Google’s Indie Game Accelerator Bootcamp: Supporting Asia’s Burgeoning Startup Culture

The first of its kind in the world, the Indie Game Accelerator Bootcamp took place in Google Singapore in November 2018.

Google Bootcamp: Google SG
Entrance to Google Singapore

Considering that it started in Asia instead of Silicon Valley, this was truly a breakthrough for the gaming startup community in Asia. The Bootcamp consisted of mentorship, training workshops, and networking sessions to allow startups to work with mentors from Google and the gaming industry, focusing on the following core areas: game development, business development and people and team culture development.

Google Bootcamp: Speakers

The aim of the accelerator curriculum is not to produce one-hit gaming wonders but rather, to prepare developers to establish a sustainable gaming business. The Google team recognised the talent and diversity of indie game developers in Southeast Asia, India, and Pakistan, and wanted to help them realise their potential. Five homegrown studios made the cut, most of which, are no strangers to indie fans in the region: BattleBrew Productions (BattleSky Brigade Tap Tap), Boomzap Entertainment (Hidden Conspiracy), Springloaded (The Legend of Evil), The Gentlebros (Cat Quest), and Touch Interactive (Autumn Dynasty: Three Kingdoms).

On 28 November 2018, the bootcamp drew to a close and both startup developers and their mentors shared announcements for the future of their businesses.

Google Bootcamp: Circle

One of the highlights of the bootcamp was revealed to be the ‘f*ck-up circle’. Studio founders and leaders would sit in a circle to openly talk about their failures and what they’ve learned from it. Only peers who were in the same position could empathize, and it proved not only psychologically cathartic but also useful in its supply of constructive criticism and feedback. It was important not just to show how they could learn from it, but to know that it was alright to fail in the first place – a message that Asian society definitely need to hear more often.

DANAMIC also had the opportunity to have a chat with Desmond Wong, CEO and one of the founders of the local game studio The Gentlebros over lunch. He shared fascinating stories about their startup journey and the recent developments of their latest game, Cat Quest.

Google Bootcamp: The GentleBros
The Gentlebros founders Leon Ho and Desmond Wong

It all started when Desmond Wong, and the other two founders, Leon Ho and Nursyazana binte Zainal, bonded over game development when they were working for the same Japanese game company, Koei Tecmo. Considering that they happened to be sitting together when they first joined the company, it seemed that everything was meant to be. Furthermore, each had different skill sets to offer, as one is good at writing, the other is an artist and game designer, and the third founder is a programmer.

The Gentlebros came up with their first game, Slashy Hero, on the side when they were still working with the Japanese company. Unexpectedly, Kongregate, a well-known US publisher for mobile and online games, featured Slashy Hero. With this encouraging development, they decided to leave the safety of their careers and apply for a few local grants to set up their own gaming studio.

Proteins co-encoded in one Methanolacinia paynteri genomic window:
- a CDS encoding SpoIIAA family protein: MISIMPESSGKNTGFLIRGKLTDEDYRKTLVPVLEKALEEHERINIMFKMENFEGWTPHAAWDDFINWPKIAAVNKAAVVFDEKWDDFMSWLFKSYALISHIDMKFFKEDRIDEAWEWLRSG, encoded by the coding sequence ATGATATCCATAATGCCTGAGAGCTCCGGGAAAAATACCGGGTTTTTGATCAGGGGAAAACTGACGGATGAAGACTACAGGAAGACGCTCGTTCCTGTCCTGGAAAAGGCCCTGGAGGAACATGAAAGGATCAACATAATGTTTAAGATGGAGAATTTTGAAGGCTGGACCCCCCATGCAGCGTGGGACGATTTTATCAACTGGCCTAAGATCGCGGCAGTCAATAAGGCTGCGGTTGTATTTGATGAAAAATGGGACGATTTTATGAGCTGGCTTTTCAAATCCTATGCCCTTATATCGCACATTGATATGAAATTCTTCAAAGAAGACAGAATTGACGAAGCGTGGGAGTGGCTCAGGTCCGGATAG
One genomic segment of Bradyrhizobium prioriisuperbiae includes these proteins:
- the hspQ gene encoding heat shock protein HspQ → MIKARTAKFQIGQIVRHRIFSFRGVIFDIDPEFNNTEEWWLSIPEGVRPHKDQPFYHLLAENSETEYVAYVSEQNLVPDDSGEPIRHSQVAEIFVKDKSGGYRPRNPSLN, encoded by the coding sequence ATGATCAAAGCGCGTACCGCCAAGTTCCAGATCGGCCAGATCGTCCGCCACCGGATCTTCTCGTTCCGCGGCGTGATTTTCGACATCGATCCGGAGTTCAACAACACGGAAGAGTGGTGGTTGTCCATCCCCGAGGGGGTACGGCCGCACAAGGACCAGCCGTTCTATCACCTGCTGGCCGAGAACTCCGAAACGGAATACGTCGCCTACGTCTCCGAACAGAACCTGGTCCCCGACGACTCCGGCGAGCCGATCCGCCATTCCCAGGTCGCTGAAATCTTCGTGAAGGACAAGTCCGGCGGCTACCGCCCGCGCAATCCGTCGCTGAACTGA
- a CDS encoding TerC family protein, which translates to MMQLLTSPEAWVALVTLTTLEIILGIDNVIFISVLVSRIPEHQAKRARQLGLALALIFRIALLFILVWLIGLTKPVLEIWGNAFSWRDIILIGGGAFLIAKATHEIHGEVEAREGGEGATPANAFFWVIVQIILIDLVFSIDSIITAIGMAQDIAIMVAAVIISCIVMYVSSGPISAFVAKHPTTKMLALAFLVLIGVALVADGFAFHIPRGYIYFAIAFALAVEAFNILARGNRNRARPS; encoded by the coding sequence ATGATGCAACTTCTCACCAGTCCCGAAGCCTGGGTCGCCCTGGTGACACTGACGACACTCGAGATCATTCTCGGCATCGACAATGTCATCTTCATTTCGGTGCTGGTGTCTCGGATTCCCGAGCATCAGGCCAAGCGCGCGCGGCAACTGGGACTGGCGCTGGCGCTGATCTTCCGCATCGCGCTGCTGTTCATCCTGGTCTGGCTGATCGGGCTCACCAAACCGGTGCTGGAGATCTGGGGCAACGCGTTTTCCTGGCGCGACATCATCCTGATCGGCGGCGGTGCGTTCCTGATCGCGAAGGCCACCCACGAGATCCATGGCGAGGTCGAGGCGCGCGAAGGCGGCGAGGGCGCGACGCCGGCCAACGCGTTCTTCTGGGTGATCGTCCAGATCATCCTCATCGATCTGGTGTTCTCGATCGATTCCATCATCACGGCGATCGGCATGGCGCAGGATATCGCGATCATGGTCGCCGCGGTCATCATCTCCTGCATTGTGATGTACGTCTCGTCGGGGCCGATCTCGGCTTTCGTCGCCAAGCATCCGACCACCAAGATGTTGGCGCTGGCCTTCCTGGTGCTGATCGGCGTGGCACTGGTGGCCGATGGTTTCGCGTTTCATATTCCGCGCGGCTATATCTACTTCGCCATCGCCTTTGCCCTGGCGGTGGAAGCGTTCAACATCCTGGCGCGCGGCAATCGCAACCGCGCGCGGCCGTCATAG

Google Bootcamp: The GentleBros 2

However, the journey was not all bed and roses. “Revenue tends to pick up very fast and then goes down,” Desmond explained. When the revenue for Slashy Hero dipped, the group was faced with a difficult decision: they had to decide whether to continue with the startup or give up on it altogether. The Gentlebros took a risk creating the second game: Cat Quest.

“Thankfully, we managed to clinch a deal with another publisher, and we’re back to being good. If it (Cat Quest) didn’t do well, we wouldn’t be here today with the startup.”

Moving forward, The Gentlebros were faced with the question of sustainability. Given the short-term nature of popular games, how could they take steps to ensure their gaming business could be sustainable and not a one-hit wonder? In response, Desmond emphasized the importance of diversifying avenues of revenue: “It’s important to build a fanbase so you can carry them forward to each game you make. Also, it’s a good idea to expand the intellectual property (IP) into merchandising and other avenues of revenue too.”

Recently, The Gentlebros collaborated with custom toy manufacturer Symbiote Studios to produce a limited run of plush toys based on the main hero from Cat Quest. Only a limited number of 300 plushies were produced. The adorable and colourful nature of the hero cat also easily translated it into an attractive plushie. Priced at $24.99, this is a pretty good price for a rare collector’s piece. International fans can also purchase it as the toy is shipped worldwide, giving more buttress to The Gentlebros’ income.

Google Bootcamp: Playtime

The Gentlebros’ startup journey is but one of the many gaming startups’ journey in today’s highly competitive market. According to the statistics given by Google Play, the Southeast Asian gaming market size is projected to grow from 3.8 billion dollars in 2018 to 10 billion dollars in 2025.

Google Bootcamp: Phone Demo

With this expansion, there is bound to be many more gaming studios stepping into the scene. Google’s Indie Game Accelerator Bootcamp aimed at promoting the startup culture in Southeast Asia is all but a beginning.

Find out more about Google’s Indie Game Accelerator program at the official website:

Photos by Soloman Soh of the DANAMIC team.

Huang Yimin

Aiming to live passionately and not settle for a mundane life. Firm believer in the Oscar Wilde quote "You can never be overdressed or overeducated". I wish to publish a novel someday in the unknown future.

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